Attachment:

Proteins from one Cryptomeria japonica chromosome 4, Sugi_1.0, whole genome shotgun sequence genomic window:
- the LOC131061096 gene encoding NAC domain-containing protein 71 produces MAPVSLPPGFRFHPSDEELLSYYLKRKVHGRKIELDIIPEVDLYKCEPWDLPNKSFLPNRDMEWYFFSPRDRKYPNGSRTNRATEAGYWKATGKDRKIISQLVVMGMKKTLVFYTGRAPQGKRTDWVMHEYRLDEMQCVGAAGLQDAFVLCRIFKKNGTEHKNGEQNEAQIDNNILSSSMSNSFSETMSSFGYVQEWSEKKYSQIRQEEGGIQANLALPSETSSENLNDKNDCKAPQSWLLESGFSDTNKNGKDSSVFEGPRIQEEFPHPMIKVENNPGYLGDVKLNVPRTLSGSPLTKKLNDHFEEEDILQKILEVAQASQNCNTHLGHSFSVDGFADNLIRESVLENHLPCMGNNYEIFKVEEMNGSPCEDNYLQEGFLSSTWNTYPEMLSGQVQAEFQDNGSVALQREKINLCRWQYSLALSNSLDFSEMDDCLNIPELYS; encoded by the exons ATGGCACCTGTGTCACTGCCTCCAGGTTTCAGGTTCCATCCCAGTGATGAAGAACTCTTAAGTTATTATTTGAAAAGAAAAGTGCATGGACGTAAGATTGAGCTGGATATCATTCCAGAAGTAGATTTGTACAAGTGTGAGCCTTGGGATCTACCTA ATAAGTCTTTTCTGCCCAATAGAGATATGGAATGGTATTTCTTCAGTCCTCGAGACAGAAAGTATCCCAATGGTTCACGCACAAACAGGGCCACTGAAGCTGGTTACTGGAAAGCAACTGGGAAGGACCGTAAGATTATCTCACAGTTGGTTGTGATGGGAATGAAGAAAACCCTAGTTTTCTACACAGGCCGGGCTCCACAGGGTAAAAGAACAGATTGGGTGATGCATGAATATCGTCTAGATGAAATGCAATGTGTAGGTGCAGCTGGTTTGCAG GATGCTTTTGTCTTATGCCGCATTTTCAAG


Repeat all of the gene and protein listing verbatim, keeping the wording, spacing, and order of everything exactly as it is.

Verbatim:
Proteins from one Cryptomeria japonica chromosome 4, Sugi_1.0, whole genome shotgun sequence genomic window:
- the LOC131061096 gene encoding NAC domain-containing protein 71 produces MAPVSLPPGFRFHPSDEELLSYYLKRKVHGRKIELDIIPEVDLYKCEPWDLPNKSFLPNRDMEWYFFSPRDRKYPNGSRTNRATEAGYWKATGKDRKIISQLVVMGMKKTLVFYTGRAPQGKRTDWVMHEYRLDEMQCVGAAGLQDAFVLCRIFKKNGTEHKNGEQNEAQIDNNILSSSMSNSFSETMSSFGYVQEWSEKKYSQIRQEEGGIQANLALPSETSSENLNDKNDCKAPQSWLLESGFSDTNKNGKDSSVFEGPRIQEEFPHPMIKVENNPGYLGDVKLNVPRTLSGSPLTKKLNDHFEEEDILQKILEVAQASQNCNTHLGHSFSVDGFADNLIRESVLENHLPCMGNNYEIFKVEEMNGSPCEDNYLQEGFLSSTWNTYPEMLSGQVQAEFQDNGSVALQREKINLCRWQYSLALSNSLDFSEMDDCLNIPELYS; encoded by the exons ATGGCACCTGTGTCACTGCCTCCAGGTTTCAGGTTCCATCCCAGTGATGAAGAACTCTTAAGTTATTATTTGAAAAGAAAAGTGCATGGACGTAAGATTGAGCTGGATATCATTCCAGAAGTAGATTTGTACAAGTGTGAGCCTTGGGATCTACCTA ATAAGTCTTTTCTGCCCAATAGAGATATGGAATGGTATTTCTTCAGTCCTCGAGACAGAAAGTATCCCAATGGTTCACGCACAAACAGGGCCACTGAAGCTGGTTACTGGAAAGCAACTGGGAAGGACCGTAAGATTATCTCACAGTTGGTTGTGATGGGAATGAAGAAAACCCTAGTTTTCTACACAGGCCGGGCTCCACAGGGTAAAAGAACAGATTGGGTGATGCATGAATATCGTCTAGATGAAATGCAATGTGTAGGTGCAGCTGGTTTGCAG GATGCTTTTGTCTTATGCCGCATTTTCAAG